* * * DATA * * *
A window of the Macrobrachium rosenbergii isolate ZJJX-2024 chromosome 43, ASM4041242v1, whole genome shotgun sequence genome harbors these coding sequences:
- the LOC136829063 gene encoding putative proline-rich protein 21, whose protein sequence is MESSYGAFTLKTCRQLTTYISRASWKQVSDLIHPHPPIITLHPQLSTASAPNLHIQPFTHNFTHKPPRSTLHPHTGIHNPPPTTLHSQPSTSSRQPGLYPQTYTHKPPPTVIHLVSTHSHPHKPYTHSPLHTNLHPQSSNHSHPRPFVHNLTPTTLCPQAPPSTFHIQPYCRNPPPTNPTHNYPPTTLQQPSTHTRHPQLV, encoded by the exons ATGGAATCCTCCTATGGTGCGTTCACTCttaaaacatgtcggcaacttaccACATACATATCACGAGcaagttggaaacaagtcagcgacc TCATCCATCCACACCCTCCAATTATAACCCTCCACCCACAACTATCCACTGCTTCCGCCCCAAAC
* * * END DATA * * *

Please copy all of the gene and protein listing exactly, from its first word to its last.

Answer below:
A window of the Macrobrachium rosenbergii isolate ZJJX-2024 chromosome 43, ASM4041242v1, whole genome shotgun sequence genome harbors these coding sequences:
- the LOC136829063 gene encoding putative proline-rich protein 21, whose protein sequence is MESSYGAFTLKTCRQLTTYISRASWKQVSDLIHPHPPIITLHPQLSTASAPNLHIQPFTHNFTHKPPRSTLHPHTGIHNPPPTTLHSQPSTSSRQPGLYPQTYTHKPPPTVIHLVSTHSHPHKPYTHSPLHTNLHPQSSNHSHPRPFVHNLTPTTLCPQAPPSTFHIQPYCRNPPPTNPTHNYPPTTLQQPSTHTRHPQLV, encoded by the exons ATGGAATCCTCCTATGGTGCGTTCACTCttaaaacatgtcggcaacttaccACATACATATCACGAGcaagttggaaacaagtcagcgacc TCATCCATCCACACCCTCCAATTATAACCCTCCACCCACAACTATCCACTGCTTCCGCCCCAAAC